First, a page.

Hi, Virginia here. I discovered this website, eatyourbooks.com (no commission on mentioning this, and no benefit to us at all, it’s just a great site) where you can log all of your cookbooks, magazines and internet recipes in a searchable database, which is awesome, because as previously mentioned, I have a lot of cookbooks. I’ve logged a total of 270 on eatyourbooks, but that doesn’t include some of the vintage ones, and I haven’t even started in on the magazines yet. I’m a little afraid to.
Anyway, I wanted to roast a chicken, and rather than using my usual “Simplest Roast Chicken” recipe from the New York Times (subscription required for viewing, again no commission no benefit for the link), I searched for roast chicken recipes in my eatyourbooks library, and found a recipe in my book, clunkily titled, “Williams-Sonoma Foods of the World: Paris: Authentic Recipes Celebrating the Foods of the World.” (purchases made from link do benefit us)
The recipe is the Poulet Roti Aux Endives et Aux Pommes de Terre or Roast Chicken with Endive and Potatoes on page 120.
I’ve carried this cookbook around with me for 15 years, as it was gifted to me at the beginning of my first marriage. I’ve always had warm feelings towards the cookbook, but never actually managed to cook anything from it. Also, I’ve long been intrigued by cooking French foods, but never really got into it, for whatever reason, beyond your basic ratatouille or Chicken Provençal.
So I started on it. It took a LOT longer than my usual roast chicken recipe, (even taking into account the running to the store to get garlic, as we were somehow out? I genuinely don’t know how this happened) and required many more dishes than my usual recipe, much to Chris’s chagrin/amusement. The running joke in our house is that I use up every single dish and pot in the house making toast. However, the results were pretty fantastic, the skin was excellent, crispy and flavorful. I followed the recipe faithfully, although I eliminated the endive, as it was not critical to the recipe, and replaced those greens with Jacques Pépin’s French Green Beans and Shallots from the NYT Cooking website (which I’ve cooked a bunch of times before, and almost always use white wine in the recipe, even though it doesn’t call for it).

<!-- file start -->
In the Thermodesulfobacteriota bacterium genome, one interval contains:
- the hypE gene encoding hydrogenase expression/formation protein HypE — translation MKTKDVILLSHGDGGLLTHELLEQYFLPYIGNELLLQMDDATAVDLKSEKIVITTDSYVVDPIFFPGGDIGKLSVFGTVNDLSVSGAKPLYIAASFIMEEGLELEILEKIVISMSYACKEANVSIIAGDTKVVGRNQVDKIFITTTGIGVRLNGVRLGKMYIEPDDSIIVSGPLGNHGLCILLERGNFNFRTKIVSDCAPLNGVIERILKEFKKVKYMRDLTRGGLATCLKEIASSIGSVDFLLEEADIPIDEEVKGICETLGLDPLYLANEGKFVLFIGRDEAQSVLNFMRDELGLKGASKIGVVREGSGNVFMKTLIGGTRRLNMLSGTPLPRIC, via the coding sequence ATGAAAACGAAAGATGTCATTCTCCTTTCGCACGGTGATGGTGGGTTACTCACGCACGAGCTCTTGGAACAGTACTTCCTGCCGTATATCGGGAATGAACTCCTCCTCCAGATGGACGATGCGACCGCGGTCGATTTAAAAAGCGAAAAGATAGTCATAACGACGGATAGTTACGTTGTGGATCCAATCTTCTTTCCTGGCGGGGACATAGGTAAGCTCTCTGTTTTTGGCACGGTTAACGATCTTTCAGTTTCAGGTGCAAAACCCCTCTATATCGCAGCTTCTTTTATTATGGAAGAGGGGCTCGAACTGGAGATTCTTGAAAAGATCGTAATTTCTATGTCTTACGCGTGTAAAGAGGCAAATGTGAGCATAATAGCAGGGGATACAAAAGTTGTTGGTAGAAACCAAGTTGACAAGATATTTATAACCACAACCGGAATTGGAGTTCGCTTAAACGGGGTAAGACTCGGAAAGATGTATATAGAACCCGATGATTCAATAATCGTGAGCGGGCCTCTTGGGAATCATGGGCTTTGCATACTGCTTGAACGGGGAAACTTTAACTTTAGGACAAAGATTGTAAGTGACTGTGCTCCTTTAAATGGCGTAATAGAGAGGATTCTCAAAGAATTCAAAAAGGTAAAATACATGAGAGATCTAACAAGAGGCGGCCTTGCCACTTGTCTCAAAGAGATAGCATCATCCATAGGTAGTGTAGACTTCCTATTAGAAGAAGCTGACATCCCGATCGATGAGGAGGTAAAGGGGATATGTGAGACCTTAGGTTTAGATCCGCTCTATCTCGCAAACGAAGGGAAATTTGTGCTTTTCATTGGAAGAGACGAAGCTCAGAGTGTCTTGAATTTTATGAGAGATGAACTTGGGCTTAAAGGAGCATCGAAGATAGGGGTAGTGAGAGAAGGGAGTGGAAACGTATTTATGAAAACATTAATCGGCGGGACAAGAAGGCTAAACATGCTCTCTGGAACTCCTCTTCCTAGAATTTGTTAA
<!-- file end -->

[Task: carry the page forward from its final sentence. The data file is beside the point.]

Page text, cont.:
The recipe was great, the sauce was great, the potatoes were a bit bland, and I probably would have halved or quartered them to let them absorb more of the chicken fat and sauce. Otherwise, excellent recipe. Easy, and for once, actually called for an acceptable amount of garlic. All of the children enjoyed this chicken dish, which was a bonus, as Chris’s kids are generally not fans of the stuff I enjoy cooking, as I think the flavor profiles are too complex and maybe a bit foreign for their palates. I don’t take this personally, as I know adjusting to new flavor profiles can be difficult, especially when you’re younger and haven’t destroyed all your taste buds yet.
Chris chose to make Boeuf en Daube (beef stew) from the book. He was a bit nervous about it, because it had a fair bit of commitment, with marinating the beef overnight in a bottle of wine, to a long cooking time, but let me tell ya… Chris picked a winner. The dish was amazing. We cooked it on a night where his kids were with their mother, but we had Georgia, and we were all completely enthralled with this dish. I got so excited the next day when I realized there were leftovers of this. The cookbook offers wine pairing recommendations at the end of each recipe, so we paired this with a really lovely Cote du Rhone from Kermit Lynch. The pairing was fabulous, and I’ll probably take them up on their next wine suggestion next time.
The verdict: We will be cooking from this cookbook again. The dishes were freakin awesome. And actually, we purchased all of the other books in the series (I already had Rome and Florence) because we liked this book so much. Good news is that they can all be found on Amazon for under $5 including shipping.